|Who is it?||Actor|
|Birth Day||June 29, 1969|
|Birth Place||New York City, New York, United States|
|Age||51 YEARS OLD|
|Alma mater||AB from UC Davis MA from Fordham University Ph.D. from Texas A&M University|
|Years active||1983–1991, 2011 (acting)|
|Spouse(s)||Susannah Demaree (1995–present) (2 children)|
|Children||Asher Mitchell-Smith (b. 2000) Eloise Mitchell-Smith (b. 1998)|
Ilan Mitchell-Smith (born June 29, 1969) is an American academic and former actor best known as the co-star of the film Weird Science (1985).
Mitchell-Smith's very first passion was ballet. He studied as a child and even won a scholarship to dance with the School of American Ballet. While there on his scholarship, he was discovered by a casting Director and his film career began in 1982 at age 12 when he played a younger version of the title character in Sidney Lumet's Daniel. After a starring role in the 1984 film The Wild Life, he was cast as Wyatt Donnelly in the 1985 teen classic Weird Science by writer/director John Hughes. The film focuses on two nerdy teenage boys who create a woman of their own (played by Kelly Le Brock), as they are unable to find girlfriends.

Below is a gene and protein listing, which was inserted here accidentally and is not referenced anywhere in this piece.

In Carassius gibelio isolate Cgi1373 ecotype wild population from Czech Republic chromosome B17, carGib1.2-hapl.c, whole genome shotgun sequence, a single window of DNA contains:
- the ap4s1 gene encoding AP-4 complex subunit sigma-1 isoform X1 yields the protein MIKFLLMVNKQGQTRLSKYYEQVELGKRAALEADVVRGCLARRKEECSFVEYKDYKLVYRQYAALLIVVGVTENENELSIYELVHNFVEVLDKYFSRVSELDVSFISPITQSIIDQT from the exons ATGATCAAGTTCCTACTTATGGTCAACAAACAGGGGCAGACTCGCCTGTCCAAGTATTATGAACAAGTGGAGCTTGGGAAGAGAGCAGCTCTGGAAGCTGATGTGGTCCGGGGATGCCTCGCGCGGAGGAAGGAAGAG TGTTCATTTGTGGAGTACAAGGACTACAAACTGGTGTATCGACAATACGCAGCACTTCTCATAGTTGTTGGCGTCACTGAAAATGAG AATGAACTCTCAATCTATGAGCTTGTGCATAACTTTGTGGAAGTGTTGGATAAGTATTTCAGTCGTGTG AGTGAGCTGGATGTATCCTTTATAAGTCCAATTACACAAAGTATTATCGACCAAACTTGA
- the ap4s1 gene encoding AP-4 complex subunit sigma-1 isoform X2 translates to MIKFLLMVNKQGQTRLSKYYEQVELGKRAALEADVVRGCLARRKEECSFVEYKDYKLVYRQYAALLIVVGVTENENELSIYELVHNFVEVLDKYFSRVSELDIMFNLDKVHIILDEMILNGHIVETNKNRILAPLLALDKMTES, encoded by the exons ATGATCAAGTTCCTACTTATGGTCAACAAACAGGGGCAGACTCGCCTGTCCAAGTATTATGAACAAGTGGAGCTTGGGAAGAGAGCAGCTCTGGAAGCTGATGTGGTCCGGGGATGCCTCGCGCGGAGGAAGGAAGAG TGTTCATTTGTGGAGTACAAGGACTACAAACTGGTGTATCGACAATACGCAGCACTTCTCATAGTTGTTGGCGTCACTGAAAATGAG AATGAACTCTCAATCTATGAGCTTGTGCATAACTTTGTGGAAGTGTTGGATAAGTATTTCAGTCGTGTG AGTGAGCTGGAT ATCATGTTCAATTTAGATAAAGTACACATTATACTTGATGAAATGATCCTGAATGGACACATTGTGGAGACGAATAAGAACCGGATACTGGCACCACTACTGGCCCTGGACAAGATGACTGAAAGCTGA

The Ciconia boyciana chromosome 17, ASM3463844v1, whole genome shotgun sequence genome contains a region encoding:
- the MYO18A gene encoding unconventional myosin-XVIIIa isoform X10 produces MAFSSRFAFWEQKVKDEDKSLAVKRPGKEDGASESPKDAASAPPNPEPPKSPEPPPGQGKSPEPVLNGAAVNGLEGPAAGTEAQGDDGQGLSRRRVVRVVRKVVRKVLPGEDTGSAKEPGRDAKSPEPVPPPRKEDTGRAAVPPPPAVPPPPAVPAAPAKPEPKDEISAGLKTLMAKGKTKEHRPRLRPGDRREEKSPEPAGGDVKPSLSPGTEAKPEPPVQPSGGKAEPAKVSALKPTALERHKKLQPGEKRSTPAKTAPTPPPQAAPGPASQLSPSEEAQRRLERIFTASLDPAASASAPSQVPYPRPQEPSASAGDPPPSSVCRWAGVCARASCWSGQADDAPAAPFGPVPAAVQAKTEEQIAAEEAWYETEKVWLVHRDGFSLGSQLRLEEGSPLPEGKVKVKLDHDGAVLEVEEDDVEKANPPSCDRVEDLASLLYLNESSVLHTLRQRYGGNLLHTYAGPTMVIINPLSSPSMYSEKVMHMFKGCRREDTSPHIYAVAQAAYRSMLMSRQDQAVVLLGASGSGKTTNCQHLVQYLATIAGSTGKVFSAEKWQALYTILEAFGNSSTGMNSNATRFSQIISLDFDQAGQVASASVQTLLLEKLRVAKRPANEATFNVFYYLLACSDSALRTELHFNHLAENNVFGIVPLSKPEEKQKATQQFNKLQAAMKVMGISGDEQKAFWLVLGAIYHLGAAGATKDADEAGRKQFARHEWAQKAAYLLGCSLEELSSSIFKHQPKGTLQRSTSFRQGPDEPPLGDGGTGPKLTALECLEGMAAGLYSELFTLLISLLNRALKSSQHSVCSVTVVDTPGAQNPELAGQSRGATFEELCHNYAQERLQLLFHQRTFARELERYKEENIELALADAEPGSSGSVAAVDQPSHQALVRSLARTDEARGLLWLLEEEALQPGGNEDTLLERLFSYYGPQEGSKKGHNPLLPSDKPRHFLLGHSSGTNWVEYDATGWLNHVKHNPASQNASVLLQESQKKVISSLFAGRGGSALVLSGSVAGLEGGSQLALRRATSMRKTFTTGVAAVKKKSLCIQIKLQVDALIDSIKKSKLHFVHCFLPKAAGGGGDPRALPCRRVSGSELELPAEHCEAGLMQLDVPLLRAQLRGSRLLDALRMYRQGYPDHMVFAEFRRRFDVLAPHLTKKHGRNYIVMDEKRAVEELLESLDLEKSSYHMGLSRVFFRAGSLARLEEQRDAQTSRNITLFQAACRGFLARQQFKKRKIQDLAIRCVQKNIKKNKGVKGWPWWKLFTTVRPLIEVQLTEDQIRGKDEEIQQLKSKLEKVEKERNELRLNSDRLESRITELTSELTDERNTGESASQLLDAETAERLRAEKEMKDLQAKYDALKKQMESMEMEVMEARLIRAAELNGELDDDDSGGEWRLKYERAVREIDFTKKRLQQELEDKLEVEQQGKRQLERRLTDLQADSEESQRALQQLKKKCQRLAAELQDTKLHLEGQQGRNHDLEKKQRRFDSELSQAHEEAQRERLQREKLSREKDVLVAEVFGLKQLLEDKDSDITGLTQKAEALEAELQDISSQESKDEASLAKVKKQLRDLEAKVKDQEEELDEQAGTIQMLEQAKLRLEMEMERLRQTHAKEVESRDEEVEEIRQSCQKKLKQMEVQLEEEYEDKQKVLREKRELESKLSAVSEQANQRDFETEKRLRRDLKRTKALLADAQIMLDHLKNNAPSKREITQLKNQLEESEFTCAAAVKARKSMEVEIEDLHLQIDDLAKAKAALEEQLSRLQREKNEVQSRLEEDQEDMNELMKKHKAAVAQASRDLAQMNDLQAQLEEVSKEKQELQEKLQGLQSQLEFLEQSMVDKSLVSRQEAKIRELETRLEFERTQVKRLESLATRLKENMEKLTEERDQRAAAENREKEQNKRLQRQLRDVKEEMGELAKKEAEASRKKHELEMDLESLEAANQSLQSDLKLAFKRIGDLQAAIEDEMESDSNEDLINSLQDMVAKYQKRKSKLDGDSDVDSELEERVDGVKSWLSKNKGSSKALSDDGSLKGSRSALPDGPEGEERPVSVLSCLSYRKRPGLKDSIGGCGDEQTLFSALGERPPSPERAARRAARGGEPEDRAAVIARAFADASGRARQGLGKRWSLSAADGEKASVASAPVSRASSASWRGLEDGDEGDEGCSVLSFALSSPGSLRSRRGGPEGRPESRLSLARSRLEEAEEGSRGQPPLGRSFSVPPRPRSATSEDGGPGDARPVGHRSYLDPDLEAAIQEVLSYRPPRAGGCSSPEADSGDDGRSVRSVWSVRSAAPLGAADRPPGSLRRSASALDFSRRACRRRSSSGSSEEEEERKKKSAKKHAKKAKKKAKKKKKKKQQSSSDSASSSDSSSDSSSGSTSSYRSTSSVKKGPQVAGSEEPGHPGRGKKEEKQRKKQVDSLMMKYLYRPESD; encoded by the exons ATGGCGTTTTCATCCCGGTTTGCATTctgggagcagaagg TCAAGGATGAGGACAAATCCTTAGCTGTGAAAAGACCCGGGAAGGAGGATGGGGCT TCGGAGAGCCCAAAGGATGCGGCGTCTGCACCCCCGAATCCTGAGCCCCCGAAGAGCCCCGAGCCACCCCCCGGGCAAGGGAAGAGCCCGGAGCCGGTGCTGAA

Mitchell-Smith starred in several other films and TV series, most notably The Chocolate War and Superboy; none of these brought him the same degree of recognition. He decided to leave acting entirely in 1991, his final role being a guest appearance on Silk Stalkings. Recently Mitchell-Smith has done select voice over work (recording for two episodes -- "Moon Warriors" and "Heads Will Roll"—of Fox ADHD's "Axe Cop").
Mitchell-Smith received his BA in Medieval Studies from UC Davis and his MA in Medieval Studies from Fordham University. He received a doctoral degree from Texas A&M University in 2005, and he is currently an associate professor in the English department at California State University, Long Beach. For several years prior to his appointment at Cal State, he was a professor at Angelo State University in San Angelo, Texas. Mitchell-Smith publishes on chivalry in the later Middle Ages, and he also publishes on cinematic, television, and video game versions of medieval culture.